ROBOTICS – THE FUTURE OF ZOOLOGY AND WARFARE?

Having just successfully recruited a PhD student for a project entitled “Building a robot maggot nose”, I was particularly intrigued when I learned of the work of Boston Dynamics, who are developing some astonishing (and scary) robots, in conjunction with the US military. The video below shows Big Dog, described by Boston Dynamics as follows:

“a rough-terrain robot that walks, runs, climbs and carries heavy loads…. BigDog has four legs that are articulated like an animal’s, with compliant elements to absorb shock and recycle energy from one step to the next. BigDog is the size of a large dog or small mule; about 3 feet long, 2.5 feet tall and weighs 240 lbs…. In separate tests BigDog runs at 4 mph, climbs slopes up to 35 degrees, walks across rubble, climbs a muddy hiking trail, walks in snow and water, and carries a 340 lb load. BigDog set a world’s record for legged vehicles by traveling 12.8 miles without stopping or refueling.”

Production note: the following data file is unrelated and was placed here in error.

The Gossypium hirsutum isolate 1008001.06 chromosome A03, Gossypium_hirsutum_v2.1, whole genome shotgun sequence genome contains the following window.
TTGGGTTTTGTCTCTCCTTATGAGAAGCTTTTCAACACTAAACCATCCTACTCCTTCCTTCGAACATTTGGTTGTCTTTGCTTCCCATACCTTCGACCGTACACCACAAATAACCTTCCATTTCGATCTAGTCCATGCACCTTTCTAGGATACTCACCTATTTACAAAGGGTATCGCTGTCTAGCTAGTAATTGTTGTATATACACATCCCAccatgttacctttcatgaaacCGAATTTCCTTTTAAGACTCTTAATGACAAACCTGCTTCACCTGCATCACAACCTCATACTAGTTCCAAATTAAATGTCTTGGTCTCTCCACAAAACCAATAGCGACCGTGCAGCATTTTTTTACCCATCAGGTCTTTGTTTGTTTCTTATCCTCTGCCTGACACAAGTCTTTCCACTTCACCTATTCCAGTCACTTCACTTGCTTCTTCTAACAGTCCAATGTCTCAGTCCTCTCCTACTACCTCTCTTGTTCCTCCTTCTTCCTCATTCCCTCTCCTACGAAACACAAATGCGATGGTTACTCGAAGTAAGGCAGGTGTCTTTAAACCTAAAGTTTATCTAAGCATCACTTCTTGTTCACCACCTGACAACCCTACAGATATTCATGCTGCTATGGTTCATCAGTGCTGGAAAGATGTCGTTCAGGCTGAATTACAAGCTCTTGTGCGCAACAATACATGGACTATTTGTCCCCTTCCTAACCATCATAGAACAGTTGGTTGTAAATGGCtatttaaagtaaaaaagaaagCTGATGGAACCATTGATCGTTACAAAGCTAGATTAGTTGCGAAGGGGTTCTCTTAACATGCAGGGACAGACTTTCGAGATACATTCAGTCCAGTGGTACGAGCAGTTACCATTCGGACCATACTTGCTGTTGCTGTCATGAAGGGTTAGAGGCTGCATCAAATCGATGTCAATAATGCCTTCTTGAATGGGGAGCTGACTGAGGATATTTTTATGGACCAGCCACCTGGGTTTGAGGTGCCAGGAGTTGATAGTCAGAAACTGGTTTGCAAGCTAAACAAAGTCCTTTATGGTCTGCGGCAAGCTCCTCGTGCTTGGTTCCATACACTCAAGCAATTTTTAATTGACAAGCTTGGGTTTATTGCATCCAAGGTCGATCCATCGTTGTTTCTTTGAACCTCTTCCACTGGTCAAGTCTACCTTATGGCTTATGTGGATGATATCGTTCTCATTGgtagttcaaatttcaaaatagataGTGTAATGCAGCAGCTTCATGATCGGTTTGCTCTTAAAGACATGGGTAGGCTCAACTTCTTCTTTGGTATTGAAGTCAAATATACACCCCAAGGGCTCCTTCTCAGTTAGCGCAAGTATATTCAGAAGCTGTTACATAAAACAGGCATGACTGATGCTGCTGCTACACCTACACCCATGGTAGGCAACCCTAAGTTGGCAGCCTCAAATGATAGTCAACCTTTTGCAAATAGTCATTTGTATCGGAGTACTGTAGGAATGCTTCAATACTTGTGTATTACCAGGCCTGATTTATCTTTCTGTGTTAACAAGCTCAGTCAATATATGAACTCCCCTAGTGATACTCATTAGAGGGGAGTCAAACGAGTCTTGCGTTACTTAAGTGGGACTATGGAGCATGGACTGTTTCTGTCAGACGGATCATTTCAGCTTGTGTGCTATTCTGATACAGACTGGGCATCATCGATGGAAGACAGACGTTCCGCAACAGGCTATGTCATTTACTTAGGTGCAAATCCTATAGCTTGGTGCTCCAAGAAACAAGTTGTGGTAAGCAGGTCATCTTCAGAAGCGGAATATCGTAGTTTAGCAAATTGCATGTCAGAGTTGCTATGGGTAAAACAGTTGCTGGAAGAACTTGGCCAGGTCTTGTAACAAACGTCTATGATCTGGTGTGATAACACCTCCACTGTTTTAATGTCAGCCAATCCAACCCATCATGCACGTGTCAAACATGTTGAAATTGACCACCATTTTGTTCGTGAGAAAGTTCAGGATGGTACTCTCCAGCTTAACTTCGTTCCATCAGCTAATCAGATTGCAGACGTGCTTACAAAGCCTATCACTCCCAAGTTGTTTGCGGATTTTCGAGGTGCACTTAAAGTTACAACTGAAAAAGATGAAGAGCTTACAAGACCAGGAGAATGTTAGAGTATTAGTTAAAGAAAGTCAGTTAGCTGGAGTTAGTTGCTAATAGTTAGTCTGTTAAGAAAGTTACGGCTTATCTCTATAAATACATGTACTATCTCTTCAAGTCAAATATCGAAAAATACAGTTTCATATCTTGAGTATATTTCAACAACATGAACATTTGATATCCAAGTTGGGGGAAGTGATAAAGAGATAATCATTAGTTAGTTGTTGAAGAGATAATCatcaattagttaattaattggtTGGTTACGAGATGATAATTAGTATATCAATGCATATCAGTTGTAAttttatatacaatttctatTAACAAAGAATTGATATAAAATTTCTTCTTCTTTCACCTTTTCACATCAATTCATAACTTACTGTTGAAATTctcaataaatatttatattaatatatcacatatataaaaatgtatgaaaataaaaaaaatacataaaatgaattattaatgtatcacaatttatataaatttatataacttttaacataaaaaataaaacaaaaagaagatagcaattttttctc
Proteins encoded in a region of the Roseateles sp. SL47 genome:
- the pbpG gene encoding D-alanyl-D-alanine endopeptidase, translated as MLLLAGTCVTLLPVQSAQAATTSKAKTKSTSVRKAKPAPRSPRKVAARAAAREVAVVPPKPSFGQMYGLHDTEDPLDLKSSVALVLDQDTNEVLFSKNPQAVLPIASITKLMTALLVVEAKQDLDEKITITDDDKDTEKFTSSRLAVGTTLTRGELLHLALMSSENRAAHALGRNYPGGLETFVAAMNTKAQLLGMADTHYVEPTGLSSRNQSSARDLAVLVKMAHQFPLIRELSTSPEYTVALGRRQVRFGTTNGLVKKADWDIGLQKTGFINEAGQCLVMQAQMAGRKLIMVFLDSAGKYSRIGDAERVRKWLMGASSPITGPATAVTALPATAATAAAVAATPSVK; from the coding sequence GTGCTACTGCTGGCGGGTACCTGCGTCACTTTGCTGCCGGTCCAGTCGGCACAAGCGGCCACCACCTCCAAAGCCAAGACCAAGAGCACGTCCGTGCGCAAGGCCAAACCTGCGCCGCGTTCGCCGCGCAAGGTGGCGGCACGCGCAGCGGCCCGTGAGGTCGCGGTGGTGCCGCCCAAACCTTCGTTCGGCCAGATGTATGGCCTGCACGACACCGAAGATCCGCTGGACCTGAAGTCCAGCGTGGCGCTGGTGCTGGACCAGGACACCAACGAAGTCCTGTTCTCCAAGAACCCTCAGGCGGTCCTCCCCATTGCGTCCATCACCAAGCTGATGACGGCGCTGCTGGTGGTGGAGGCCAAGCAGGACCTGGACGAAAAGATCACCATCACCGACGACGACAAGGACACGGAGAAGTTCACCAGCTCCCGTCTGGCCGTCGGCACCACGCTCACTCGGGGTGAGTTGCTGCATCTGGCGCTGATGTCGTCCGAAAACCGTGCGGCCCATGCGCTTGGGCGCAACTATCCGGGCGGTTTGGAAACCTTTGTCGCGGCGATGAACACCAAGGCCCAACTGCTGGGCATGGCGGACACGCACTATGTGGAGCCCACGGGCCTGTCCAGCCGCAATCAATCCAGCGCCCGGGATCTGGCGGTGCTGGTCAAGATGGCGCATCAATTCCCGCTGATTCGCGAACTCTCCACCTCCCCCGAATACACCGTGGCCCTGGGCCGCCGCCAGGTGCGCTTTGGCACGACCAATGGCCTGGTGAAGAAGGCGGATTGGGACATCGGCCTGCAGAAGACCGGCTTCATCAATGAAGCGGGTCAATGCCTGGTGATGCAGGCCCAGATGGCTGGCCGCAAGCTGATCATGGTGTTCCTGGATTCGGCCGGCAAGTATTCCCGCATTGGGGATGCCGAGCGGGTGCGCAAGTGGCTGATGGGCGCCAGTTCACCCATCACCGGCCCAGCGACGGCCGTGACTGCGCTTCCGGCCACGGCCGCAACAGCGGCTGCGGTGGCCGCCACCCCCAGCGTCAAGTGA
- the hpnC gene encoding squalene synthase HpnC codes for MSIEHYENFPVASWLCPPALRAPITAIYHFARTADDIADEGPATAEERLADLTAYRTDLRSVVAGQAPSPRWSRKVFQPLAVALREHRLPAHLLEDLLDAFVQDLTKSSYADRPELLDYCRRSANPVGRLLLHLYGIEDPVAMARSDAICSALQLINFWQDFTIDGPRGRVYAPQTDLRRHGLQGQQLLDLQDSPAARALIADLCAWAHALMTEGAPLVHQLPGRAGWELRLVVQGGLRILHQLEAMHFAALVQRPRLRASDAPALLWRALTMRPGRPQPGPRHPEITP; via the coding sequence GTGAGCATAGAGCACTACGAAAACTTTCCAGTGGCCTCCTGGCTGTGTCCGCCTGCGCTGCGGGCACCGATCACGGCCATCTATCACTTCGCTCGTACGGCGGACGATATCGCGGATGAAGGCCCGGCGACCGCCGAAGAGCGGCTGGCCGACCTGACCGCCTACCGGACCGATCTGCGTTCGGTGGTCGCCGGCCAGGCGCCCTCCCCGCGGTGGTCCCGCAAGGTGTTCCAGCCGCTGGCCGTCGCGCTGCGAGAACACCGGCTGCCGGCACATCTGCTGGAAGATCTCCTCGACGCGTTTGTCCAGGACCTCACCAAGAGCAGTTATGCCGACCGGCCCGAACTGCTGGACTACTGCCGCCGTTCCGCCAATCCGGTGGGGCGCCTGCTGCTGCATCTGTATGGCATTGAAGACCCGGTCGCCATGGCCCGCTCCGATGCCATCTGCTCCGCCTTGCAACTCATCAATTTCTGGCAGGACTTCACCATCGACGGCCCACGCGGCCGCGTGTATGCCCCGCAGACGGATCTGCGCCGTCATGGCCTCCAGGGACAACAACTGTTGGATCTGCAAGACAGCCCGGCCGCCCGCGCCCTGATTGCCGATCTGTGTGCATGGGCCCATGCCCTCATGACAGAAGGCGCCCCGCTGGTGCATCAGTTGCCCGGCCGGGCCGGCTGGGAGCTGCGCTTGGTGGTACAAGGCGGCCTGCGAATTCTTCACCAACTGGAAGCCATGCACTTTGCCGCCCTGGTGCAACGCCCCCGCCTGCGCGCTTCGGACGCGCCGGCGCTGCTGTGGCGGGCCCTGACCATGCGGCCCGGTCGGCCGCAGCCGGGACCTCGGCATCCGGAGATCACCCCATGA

The technology involved is pretty amazing, as is the ability of the robot to mimic quadruped behaviour, and thereby test models of how they move. The parts of the movie where the robot regains its balance when slipping or after being pushed are particularly impressive, and raise the question of whether it’s based on an incredibly sophisticated description of behaviour, or whether the programme that runs Big Dog has learned how to cope with slipping over etc.

If the thing was weaponised it would be doubly scary, which raises the question of the relation between science, technology and warfare. Developments in science, technology (and medicine) are often driven by warfare. Just think of the development of computing, radar, aeronautics, nuclear science and antibiotic treatment during World War 2. Maybe developing robotic dogs to work in the hills of Afghanistan is leading to a new breakthrough in robotics.

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